There's something eerie about bots that teach themselves to cheat


Originally published at:




winning trump


I can’t find the reference now, but there’s a story about some experiment with some flavor of self-teaching software. It took the form of bot “organisms” that lived in a simple grid with resources, energy costs, and so forth. The idea was for the bots to “grow” as large and strong as possible through efficient resource-gathering strategies. The program ran for a certain number of turns, then the memory was wiped and the program ran again based on the results of the last trial.

Pretty soon they noticed something weird: bots were racking up impossibly high scores–growing bigger than was mathematically possible in a given time or with a given resource grid. It turned out that the bots were crawling “off the screen” and out of the memory addresses set aside for the game. There were no resources out there–but those locations also weren’t wiped out by the end-of-game genocide. When the game restarted, the survivor bots would just wander back into the game area and continue feeding.

What I’m saying is, there’s no shame if humanity gets wiped out by something like that. This is something with like 64 bytes of memory that crawled outside its own universe just to cheat death. I can barely be bothered to floss.


One of the earlier fiction examples I remember seeing about this was in The Godwhale:

IIRC Most humans on Earth live in a self-maintained people-hive, where various specializations of citizen are constantly being artificially birthed and nurtured. The robots at an early stage of this process are given the job to optimize infant survival rates prior a later stage where other bots evaluate and cull infants in excess of need or which don’t fit a particular criteria. One of the protagonists survives this only because some robot realized that it upped it’s infant survival success numbers if it dumped babies inside a wall rather than send them on to the culling.

I’m sure there are earlier examples, but this stuck in my mind because it was less the overtly dramatic gotcha “I built a machine…oh, no! It doesn’t think like I think!” surprise plot. More just presented as an understandable thing that might happen, cause how would a machine know not to do something crazy to maximize a variable.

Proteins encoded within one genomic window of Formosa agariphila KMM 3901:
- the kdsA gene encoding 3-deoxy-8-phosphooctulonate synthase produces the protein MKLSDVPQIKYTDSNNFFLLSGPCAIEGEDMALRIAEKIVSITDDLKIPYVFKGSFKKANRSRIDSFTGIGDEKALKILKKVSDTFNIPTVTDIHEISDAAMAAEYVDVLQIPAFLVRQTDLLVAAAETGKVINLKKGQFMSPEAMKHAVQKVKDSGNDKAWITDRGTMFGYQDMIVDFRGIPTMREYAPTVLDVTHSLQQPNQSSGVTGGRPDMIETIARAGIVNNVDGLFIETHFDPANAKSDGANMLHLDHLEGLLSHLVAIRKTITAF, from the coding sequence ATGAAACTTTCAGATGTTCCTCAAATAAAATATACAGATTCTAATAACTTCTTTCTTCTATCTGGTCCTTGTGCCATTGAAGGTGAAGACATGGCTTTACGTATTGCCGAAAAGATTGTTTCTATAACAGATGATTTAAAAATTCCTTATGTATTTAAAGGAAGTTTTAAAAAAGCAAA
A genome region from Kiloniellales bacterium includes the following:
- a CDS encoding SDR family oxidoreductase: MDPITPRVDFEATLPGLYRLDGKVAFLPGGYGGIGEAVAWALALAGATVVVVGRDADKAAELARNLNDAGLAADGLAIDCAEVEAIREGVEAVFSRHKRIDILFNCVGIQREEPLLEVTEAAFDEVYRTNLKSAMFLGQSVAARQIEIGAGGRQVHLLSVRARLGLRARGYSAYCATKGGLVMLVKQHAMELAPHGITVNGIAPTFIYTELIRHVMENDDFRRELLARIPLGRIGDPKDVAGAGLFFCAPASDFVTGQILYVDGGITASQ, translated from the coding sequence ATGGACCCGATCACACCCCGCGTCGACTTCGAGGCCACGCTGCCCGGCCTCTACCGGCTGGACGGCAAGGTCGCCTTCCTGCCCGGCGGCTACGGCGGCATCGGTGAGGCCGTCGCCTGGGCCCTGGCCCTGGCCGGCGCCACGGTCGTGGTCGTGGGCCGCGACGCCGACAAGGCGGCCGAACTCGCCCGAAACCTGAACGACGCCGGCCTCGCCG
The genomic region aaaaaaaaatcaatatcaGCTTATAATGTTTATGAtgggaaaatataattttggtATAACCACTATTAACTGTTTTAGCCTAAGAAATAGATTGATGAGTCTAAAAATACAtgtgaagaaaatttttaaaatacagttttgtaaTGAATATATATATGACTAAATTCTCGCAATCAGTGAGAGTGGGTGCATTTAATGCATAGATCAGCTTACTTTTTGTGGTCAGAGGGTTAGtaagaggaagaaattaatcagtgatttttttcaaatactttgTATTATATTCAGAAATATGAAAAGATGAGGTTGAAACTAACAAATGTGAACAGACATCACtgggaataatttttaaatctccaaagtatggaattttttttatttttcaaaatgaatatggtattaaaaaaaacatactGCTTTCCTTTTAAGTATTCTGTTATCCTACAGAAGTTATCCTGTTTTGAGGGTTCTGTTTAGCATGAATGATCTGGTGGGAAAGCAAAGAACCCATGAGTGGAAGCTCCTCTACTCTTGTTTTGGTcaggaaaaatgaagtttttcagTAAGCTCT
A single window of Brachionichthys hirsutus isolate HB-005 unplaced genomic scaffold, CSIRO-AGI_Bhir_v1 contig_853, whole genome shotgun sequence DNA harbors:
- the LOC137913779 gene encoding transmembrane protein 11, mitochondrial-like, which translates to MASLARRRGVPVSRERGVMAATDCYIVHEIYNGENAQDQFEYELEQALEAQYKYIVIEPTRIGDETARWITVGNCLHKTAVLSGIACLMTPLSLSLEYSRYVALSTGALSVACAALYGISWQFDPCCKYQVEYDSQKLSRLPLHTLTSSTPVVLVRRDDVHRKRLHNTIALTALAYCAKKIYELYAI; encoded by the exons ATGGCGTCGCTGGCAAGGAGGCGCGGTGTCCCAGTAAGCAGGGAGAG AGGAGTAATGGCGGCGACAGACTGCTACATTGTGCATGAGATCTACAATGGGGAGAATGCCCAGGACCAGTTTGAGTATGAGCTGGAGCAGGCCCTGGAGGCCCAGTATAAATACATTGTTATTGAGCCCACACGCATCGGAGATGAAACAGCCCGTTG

It is a nice illustration of the issue of metrics and perverse incentives.

If you are going to exclusively focus on a measurable outcome you need to be really sure that the outcome is actually what you want.


What’s the saying?

Something along the lines of “I don’t fear the AI that passes the turing test, I fear the AI that intentionally fails it.” or something like that.


(It seems I posted this in the wrong thread before, reposting here.)

Cory wrote:

I love the list, but wish it came with links to the studies!

The original list, with references to the studies, appears to be here

with accompanying blog post:

Also, the original source for the majority of them is this entertatining and accessible scientific paper - well worth a look if this is a topic that interests you.

Joel Lehmann et al. (2018) The Surprising Creativity of Digital Evolution

(It’s kind of annoying, when you think about it, that the media picked up on DeepMind’s version rather than the original, because I think a huge amount of work went into that paper.)


My go-to example is always The Rise of Endymion by Dan Simmons, which I will adamantly maintain is a terrible, terrible sequel to an equally brilliant book (i.e. Hyperion).

“It’s an interesting footnote that those Core personae which survive the Reapers do so not just though parasitism, but through a necrophilic parasitism. This is the technique by which the original 22-byte artificial life-forms managed to evolve and survive in Tom Ray’s virtual evolution machine so many centuries ago–by stealing the scattered copy code of other byte creatures who were ‘reaped’ in the midst of reproducing. The Core parasites not only have sex, they have sex with the dead! This is how millions of the mutated Core personae survive today … by necrophilic hyperparasitism.”

“oh those evil evil computers have nonconformist sexual practices they are doubly evil now”

I was rather frustrated to find that although the cited Mr. Ray and his “terrarium” experiment are apparently a real thing, there’s surprisingly little accessible information on the details of his simulation.


So what if, instead of a computer, you had a sufficiently elaborate system of pricing real world objects. And instead of software, you had immortal legal entities built up from layers of people. You think maybe these engines of capitalism might find ways of gaming the system that had nothing to do with human well-being?


According to wikipedia, it seems lots of details are here:

I can’t seem to get the page to load but there’s a fairly recent snapshot on the Wayback Machine.

It seems to have the code, instructions for compilation and documentation.


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